Author

Krieger

Date of Award

8-2003

Degree Name

Master of Arts

Department

Communication

First Advisor

Dr. Julie Apker

Second Advisor

Dr. Peter Northouse

Third Advisor

Dr. Wendy Ford

Access Setting

Masters Thesis-Open Access

Abstract

Despite the high reliability of current aeronautical technology and safety improvements, human error continues to be a factor in 60-80% of all aviation mishaps. Training to diminish potential errors is often based on analysis of faulty procedures, or lack of procedures without a systemic view including human factors such as communication, decision-making and interaction dynamics. This research explores the existence of the psychological construct of shared mindfulness and examines how it is communicatively constructed and enacted in a high reliability environment such as the aviation industry. The present qualitative study examines shared mindfulness in 10 aviation student dyads in a decision-making crisis situation to identify the communication behaviors of the construct and to determine whether shared mindfulness may lead to more effective pilot decision outcomes.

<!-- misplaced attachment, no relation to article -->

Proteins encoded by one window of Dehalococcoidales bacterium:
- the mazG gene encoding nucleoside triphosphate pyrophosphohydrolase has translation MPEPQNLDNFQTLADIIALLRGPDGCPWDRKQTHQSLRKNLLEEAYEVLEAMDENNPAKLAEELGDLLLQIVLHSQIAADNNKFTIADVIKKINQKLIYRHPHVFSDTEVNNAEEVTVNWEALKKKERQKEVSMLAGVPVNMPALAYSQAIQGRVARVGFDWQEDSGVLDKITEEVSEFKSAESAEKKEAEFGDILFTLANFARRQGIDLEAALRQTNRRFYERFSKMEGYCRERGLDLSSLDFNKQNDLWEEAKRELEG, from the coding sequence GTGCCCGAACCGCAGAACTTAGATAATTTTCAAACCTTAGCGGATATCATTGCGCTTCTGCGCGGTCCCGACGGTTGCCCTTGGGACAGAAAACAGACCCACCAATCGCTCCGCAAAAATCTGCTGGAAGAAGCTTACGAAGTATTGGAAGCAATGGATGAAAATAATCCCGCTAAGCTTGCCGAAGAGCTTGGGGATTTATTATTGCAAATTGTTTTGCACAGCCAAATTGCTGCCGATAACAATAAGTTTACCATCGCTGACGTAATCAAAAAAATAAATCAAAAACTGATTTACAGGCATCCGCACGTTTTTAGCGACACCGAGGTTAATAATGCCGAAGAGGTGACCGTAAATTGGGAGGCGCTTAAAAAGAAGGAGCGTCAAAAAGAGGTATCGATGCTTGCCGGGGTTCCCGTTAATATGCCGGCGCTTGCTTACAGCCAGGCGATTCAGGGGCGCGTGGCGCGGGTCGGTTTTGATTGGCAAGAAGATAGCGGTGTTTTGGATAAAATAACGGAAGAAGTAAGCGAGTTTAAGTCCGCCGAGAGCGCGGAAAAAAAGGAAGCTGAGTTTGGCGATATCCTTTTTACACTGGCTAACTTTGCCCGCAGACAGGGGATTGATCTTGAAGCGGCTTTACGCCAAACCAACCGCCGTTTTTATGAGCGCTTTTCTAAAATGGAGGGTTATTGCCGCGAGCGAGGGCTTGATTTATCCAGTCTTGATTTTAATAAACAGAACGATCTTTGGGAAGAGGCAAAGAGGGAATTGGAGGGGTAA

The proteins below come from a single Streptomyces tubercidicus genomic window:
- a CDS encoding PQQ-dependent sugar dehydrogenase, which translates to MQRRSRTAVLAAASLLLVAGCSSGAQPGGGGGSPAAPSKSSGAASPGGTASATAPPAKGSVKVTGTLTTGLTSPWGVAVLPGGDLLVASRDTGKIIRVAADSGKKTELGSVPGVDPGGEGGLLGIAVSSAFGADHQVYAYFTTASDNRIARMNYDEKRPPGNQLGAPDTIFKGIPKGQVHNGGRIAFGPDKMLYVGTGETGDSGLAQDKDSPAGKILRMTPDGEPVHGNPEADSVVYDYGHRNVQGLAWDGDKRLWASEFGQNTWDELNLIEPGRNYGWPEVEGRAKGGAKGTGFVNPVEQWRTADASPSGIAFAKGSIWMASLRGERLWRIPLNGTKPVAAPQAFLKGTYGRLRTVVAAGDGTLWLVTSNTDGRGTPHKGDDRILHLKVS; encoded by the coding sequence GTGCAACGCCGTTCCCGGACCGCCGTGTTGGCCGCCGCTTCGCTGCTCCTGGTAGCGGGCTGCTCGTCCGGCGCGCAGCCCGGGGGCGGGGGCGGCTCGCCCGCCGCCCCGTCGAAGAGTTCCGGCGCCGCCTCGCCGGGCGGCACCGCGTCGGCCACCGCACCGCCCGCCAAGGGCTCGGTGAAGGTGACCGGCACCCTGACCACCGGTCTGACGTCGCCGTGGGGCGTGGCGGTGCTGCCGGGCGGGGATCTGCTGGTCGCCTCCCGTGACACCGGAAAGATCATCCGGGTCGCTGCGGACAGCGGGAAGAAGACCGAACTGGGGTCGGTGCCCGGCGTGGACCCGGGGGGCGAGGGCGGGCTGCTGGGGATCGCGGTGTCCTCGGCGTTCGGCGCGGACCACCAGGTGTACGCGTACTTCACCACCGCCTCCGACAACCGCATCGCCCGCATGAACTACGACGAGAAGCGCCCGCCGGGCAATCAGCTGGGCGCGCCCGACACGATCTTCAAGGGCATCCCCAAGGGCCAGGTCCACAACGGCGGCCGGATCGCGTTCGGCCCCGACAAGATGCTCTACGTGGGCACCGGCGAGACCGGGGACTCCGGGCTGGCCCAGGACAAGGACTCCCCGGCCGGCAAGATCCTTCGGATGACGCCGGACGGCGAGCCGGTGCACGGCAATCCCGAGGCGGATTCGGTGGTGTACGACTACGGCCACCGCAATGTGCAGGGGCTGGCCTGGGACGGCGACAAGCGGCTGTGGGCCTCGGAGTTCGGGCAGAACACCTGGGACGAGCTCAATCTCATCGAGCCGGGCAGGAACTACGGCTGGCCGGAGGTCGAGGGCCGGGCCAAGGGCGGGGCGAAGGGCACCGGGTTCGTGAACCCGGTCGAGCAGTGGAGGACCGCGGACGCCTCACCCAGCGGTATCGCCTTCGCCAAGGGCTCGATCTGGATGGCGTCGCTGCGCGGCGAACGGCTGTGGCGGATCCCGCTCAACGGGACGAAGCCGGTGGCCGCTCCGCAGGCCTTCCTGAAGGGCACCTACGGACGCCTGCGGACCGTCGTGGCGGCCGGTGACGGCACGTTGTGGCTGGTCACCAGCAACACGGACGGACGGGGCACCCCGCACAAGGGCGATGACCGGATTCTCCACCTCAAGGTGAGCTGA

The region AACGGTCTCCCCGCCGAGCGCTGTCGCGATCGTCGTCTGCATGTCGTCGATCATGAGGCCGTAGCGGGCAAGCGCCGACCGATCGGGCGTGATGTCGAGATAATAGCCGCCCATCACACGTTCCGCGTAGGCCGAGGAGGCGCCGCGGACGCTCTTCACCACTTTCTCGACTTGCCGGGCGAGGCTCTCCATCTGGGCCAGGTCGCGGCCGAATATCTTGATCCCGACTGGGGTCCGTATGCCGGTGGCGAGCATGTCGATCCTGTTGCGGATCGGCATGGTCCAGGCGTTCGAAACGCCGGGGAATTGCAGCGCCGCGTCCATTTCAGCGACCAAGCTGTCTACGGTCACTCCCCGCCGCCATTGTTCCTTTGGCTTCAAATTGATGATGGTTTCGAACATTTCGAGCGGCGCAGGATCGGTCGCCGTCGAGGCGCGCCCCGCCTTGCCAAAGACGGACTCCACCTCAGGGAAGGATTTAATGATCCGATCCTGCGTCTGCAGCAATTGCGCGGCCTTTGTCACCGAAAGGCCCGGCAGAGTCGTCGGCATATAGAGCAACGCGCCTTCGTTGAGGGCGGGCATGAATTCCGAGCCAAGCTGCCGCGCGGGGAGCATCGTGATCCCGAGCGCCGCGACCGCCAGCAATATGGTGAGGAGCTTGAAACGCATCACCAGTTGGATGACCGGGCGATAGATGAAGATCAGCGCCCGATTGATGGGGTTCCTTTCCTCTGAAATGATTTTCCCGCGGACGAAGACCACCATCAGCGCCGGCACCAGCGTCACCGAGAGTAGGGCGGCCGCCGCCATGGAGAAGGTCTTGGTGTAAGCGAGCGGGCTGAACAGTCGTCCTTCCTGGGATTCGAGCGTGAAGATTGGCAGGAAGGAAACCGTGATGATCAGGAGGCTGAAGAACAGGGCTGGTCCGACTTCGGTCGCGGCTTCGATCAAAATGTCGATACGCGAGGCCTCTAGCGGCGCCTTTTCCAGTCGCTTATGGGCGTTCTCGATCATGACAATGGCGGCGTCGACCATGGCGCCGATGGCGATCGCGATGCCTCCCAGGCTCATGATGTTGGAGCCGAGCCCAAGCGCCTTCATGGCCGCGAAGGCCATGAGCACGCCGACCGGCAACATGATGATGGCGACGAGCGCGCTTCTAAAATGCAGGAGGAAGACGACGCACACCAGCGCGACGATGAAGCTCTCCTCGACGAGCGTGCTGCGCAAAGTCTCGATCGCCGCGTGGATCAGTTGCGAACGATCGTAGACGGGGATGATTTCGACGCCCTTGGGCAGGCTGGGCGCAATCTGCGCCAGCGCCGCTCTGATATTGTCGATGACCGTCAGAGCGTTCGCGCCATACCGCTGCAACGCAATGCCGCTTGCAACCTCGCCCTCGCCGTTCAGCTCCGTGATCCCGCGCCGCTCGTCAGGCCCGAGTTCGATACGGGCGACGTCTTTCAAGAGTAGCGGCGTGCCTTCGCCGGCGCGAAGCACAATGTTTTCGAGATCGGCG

The study findings reveal both the existence of shared mindfulness as a communicative construct and identify seven inductively derived communication process categories that create shared mindfulness in a dyadic interaction. Additionally, the study findings show that those dyads that demonstrated more communication behaviors of shared mindfulness also made the most effective decisions.

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